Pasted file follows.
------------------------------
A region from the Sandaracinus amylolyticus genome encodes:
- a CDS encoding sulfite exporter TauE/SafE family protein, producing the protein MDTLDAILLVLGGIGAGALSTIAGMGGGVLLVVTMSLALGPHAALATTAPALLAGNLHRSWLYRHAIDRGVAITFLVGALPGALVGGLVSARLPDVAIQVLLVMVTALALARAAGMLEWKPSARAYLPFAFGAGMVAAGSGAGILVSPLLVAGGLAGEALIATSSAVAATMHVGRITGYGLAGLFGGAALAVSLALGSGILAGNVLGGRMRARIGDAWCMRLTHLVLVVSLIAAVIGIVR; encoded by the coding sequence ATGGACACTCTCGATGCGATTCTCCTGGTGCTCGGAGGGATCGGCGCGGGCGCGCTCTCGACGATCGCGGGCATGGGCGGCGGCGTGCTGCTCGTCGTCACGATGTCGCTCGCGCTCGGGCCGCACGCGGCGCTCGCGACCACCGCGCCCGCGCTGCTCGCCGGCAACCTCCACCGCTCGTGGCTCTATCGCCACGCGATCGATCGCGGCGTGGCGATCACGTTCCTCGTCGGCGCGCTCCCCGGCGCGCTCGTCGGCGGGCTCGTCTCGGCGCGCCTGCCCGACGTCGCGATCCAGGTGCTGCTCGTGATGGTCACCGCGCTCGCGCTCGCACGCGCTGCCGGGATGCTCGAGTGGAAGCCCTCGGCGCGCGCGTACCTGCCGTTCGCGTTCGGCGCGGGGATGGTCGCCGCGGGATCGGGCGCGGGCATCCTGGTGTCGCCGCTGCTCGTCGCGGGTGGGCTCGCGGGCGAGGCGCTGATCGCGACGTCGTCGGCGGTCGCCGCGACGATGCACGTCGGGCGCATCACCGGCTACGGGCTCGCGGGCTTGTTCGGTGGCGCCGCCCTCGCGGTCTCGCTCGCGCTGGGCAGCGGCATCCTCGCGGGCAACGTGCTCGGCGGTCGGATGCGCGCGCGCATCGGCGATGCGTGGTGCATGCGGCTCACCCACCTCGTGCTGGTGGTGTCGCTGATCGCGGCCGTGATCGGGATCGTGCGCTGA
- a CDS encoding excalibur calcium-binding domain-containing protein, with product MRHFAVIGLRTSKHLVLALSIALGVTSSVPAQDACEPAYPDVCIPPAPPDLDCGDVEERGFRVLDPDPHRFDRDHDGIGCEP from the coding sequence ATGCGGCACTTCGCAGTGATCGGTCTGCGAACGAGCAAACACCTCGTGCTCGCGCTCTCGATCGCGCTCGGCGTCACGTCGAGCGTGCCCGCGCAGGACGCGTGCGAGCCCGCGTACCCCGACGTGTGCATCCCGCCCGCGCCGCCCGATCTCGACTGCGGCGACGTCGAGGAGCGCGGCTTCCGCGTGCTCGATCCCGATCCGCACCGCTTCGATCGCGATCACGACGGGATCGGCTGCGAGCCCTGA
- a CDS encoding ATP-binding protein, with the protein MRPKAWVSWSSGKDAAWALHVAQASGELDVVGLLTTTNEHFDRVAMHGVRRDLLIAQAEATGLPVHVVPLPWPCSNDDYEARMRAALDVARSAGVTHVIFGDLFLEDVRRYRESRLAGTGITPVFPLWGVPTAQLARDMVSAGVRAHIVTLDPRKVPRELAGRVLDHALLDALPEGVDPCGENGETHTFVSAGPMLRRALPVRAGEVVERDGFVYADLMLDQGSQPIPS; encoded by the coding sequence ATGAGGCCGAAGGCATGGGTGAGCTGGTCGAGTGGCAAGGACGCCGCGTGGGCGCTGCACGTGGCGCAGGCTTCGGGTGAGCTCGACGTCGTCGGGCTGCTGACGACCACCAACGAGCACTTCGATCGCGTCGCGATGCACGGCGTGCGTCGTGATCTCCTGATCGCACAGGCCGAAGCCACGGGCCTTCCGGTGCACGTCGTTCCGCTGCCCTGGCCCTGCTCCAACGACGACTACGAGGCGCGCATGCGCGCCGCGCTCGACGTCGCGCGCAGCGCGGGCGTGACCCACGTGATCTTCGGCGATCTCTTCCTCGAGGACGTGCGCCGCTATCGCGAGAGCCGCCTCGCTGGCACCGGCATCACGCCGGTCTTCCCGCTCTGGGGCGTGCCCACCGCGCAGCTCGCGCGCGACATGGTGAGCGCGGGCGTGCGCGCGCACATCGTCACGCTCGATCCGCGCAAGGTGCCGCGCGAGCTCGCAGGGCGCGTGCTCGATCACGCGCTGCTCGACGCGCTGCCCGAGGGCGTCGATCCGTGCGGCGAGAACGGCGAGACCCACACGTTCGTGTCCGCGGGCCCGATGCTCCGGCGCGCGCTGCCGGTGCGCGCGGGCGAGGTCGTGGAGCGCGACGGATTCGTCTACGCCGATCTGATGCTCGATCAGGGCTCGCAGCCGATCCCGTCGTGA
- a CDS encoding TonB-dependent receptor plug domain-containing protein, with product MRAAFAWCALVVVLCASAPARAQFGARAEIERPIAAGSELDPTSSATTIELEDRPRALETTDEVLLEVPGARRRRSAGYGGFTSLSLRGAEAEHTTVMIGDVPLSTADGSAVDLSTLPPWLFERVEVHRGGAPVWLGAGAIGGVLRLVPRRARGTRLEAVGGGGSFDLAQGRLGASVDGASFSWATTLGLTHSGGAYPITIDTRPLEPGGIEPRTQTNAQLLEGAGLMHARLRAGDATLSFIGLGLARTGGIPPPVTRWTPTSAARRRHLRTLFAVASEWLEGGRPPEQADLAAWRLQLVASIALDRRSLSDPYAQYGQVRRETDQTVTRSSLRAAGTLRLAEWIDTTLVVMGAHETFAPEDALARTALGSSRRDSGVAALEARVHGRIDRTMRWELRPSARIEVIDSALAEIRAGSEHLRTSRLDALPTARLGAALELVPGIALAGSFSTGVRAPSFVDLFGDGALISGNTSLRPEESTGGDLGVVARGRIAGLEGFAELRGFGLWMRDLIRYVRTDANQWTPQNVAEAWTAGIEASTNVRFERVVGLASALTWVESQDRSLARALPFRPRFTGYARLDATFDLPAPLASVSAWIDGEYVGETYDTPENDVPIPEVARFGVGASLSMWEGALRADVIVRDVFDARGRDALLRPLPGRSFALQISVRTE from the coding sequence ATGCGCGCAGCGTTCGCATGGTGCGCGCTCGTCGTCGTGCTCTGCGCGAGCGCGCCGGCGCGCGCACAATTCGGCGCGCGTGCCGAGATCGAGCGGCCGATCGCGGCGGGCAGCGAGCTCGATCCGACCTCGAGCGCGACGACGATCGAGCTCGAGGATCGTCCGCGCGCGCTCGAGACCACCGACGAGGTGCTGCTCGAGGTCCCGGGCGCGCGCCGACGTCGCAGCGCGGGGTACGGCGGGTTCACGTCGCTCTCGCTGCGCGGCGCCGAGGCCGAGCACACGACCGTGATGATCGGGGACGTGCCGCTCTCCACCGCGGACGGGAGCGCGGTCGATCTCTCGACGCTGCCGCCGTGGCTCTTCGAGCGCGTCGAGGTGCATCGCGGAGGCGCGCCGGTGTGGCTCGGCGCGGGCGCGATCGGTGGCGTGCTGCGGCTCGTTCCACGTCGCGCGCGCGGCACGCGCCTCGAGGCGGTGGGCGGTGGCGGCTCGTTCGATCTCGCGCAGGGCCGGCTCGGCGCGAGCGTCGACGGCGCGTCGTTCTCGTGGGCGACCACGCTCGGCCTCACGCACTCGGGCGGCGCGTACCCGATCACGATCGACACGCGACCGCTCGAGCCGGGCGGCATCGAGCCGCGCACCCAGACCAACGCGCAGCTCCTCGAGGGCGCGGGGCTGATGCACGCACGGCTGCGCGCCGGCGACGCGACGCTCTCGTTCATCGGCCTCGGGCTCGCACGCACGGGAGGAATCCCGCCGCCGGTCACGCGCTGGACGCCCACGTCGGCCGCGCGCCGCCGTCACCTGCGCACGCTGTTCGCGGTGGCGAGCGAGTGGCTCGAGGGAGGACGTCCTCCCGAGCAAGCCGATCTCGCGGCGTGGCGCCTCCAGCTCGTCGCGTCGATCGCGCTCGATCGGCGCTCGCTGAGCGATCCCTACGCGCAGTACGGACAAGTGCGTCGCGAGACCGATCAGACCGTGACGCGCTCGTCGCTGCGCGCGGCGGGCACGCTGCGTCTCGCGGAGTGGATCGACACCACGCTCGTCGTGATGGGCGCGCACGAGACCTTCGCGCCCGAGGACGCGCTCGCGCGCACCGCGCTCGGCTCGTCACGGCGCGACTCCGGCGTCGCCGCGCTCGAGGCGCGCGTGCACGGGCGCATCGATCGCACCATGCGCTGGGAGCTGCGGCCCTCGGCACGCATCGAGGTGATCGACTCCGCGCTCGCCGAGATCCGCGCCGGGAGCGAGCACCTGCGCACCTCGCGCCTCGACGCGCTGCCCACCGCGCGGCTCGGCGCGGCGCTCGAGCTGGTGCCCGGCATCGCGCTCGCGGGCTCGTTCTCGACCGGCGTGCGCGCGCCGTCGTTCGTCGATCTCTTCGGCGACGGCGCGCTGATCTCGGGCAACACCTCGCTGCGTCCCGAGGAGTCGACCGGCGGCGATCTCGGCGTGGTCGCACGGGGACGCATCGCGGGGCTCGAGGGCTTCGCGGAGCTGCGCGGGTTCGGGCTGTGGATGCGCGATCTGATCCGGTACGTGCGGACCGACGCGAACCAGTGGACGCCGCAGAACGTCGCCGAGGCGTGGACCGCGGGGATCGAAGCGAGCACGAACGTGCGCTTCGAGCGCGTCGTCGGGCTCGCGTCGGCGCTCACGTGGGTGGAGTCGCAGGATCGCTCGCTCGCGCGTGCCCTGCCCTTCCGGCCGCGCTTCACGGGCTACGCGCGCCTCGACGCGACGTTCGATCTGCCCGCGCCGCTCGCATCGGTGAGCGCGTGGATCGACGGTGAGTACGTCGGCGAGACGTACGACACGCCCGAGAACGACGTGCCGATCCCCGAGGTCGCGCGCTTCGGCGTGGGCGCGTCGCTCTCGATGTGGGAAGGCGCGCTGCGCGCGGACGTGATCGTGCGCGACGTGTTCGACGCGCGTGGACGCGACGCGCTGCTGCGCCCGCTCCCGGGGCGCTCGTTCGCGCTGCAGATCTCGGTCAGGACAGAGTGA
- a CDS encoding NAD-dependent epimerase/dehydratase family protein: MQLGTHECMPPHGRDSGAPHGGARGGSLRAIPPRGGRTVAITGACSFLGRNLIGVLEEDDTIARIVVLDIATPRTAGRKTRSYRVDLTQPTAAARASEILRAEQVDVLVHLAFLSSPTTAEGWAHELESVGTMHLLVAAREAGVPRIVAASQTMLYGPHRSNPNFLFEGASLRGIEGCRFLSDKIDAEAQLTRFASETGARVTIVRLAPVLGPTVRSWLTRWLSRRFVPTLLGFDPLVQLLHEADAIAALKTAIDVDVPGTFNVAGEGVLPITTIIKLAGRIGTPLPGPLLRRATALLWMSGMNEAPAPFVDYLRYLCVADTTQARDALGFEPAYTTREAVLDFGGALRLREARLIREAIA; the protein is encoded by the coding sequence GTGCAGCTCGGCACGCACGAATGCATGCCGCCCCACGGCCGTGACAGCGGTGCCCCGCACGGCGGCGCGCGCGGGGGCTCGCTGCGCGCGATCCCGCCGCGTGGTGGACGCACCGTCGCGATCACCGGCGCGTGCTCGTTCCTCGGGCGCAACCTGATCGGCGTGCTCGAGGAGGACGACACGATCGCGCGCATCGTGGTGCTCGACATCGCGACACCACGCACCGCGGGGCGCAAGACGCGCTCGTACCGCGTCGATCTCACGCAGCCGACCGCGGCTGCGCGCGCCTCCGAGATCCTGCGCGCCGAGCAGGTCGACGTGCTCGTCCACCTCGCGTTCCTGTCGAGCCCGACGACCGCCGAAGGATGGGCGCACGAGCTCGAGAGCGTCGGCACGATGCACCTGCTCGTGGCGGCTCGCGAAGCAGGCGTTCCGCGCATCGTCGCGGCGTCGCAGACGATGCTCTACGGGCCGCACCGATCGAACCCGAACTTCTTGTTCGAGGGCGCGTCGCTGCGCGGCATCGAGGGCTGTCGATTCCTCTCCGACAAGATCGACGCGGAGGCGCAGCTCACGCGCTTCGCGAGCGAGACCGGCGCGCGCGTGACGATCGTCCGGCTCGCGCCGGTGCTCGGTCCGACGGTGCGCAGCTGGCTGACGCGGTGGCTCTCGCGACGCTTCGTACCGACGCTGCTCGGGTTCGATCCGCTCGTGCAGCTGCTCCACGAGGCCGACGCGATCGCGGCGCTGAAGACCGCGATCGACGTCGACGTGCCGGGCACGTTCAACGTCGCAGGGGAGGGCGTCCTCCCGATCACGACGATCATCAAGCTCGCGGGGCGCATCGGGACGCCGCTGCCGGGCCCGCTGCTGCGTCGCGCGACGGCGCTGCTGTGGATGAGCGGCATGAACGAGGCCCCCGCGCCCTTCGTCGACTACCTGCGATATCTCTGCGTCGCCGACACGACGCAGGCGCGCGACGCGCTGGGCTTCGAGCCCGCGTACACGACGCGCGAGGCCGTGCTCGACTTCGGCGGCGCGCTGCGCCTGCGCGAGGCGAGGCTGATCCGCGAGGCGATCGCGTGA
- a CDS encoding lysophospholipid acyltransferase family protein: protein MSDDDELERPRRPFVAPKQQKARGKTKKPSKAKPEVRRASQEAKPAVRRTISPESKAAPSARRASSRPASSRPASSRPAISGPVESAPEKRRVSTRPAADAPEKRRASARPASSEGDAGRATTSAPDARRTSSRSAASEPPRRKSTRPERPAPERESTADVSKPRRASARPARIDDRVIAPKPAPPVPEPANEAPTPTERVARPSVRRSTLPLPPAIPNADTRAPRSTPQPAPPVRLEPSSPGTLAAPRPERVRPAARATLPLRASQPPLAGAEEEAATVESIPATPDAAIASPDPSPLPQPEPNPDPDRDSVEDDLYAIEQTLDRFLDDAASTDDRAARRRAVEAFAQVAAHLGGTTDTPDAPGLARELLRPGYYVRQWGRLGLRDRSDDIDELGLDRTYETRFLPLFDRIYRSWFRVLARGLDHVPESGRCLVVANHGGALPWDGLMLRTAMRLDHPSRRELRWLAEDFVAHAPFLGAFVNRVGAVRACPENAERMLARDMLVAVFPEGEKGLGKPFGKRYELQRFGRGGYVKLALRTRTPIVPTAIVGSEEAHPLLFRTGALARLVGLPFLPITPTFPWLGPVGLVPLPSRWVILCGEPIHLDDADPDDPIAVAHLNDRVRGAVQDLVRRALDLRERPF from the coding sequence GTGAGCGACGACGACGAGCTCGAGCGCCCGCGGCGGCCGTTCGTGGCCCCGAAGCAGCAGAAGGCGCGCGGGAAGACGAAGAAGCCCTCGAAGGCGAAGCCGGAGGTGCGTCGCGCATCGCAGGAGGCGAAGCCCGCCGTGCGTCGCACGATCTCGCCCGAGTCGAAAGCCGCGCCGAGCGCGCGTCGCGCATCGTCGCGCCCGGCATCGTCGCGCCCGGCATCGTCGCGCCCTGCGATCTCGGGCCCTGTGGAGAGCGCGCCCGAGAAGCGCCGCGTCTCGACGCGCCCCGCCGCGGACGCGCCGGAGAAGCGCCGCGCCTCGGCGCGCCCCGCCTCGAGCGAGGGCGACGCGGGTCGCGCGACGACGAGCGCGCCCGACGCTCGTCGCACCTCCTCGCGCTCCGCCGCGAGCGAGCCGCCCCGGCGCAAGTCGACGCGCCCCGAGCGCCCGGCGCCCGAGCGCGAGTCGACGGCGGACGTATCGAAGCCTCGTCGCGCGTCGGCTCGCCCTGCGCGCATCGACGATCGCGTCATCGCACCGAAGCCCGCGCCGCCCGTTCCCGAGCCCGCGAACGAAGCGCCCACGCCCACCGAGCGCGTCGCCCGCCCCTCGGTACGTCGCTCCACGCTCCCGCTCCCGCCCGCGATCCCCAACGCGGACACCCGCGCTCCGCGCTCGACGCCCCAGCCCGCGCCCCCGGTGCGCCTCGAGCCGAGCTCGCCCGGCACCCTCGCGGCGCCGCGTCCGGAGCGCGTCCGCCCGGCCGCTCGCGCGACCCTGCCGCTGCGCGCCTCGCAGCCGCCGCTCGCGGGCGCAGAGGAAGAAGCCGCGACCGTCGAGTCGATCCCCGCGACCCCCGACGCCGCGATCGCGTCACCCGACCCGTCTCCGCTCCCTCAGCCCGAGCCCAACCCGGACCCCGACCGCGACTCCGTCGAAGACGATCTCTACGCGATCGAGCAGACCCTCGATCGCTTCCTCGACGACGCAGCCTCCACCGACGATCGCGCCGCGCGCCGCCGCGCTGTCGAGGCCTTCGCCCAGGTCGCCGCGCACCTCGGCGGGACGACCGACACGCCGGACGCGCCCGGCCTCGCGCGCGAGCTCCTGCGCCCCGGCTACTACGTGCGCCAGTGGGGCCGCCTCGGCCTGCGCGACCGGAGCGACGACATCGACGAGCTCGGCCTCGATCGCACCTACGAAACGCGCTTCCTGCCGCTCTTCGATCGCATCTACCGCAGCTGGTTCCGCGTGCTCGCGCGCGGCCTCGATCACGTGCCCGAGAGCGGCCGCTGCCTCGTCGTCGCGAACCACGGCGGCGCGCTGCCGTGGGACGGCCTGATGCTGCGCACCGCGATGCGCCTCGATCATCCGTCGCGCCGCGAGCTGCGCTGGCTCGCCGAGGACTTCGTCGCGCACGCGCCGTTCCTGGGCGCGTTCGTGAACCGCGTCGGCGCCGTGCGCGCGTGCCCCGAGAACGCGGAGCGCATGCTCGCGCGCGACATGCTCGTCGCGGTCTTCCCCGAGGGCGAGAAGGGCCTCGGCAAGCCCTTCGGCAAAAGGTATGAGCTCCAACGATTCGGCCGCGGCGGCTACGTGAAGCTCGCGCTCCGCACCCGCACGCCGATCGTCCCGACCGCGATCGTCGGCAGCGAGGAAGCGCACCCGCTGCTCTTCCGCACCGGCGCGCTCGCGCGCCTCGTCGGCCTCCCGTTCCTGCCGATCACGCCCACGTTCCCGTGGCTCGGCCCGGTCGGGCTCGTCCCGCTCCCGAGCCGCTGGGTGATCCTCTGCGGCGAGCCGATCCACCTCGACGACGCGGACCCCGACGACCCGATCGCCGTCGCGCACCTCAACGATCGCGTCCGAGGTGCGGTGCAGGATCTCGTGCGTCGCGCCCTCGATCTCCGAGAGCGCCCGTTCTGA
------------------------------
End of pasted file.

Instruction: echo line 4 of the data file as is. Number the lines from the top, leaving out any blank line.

- a CDS encoding ATP-binding protein, with the protein MRPKAWVSWSSGKDAAWALHVAQASGELDVVGLLTTTNEHFDRVAMHGVRRDLLIAQAEATGLPVHVVPLPWPCSNDDYEARMRAALDVARSAGVTHVIFGDLFLEDVRRYRESRLAGTGITPVFPLWGVPTAQLARDMVSAGVRAHIVTLDPRKVPRELAGRVLDHALLDALPEGVDPCGENGETHTFVSAGPMLRRALPVRAGEVVERDGFVYADLMLDQGSQPIPS; encoded by the coding sequence ATGAGGCCGAAGGCATGGGTGAGCTGGTCGAGTGGCAAGGACGCCGCGTGGGCGCTGCACGTGGCGCAGGCTTCGGGTGAGCTCGACGTCGTCGGGCTGCTGACGACCACCAACGAGCACTTCGATCGCGTCGCGATGCACGGCGTGCGTCGTGATCTCCTGATCGCACAGGCCGAAGCCACGGGCCTTCCGGTGCACGTCGTTCCGCTGCCCTGGCCCTGCTCCAACGACGACTACGAGGCGCGCATGCGCGCCGCGCTCGACGTCGCGCGCAGCGCGGGCGTGACCCACGTGATCTTCGGCGATCTCTTCCTCGAGGACGTGCGCCGCTATCGCGAGAGCCGCCTCGCTGGCACCGGCATCACGCCGGTCTTCCCGCTCTGGGGCGTGCCCACCGCGCAGCTCGCGCGCGACATGGTGAGCGCGGGCGTGCGCGCGCACATCGTCACGCTCGATCCGCGCAAGGTGCCGCGCGAGCTCGCAGGGCGCGTGCTCGATCACGCGCTGCTCGACGCGCTGCCCGAGGGCGTCGATCCGTGCGGCGAGAACGGCGAGACCCACACGTTCGTGTCCGCGGGCCCGATGCTCCGGCGCGCGCTGCCGGTGCGCGCGGGCGAGGTCGTGGAGCGCGACGGATTCGTCTACGCCGATCTGATGCTCGATCAGGGCTCGCAGCCGATCCCGTCGTGA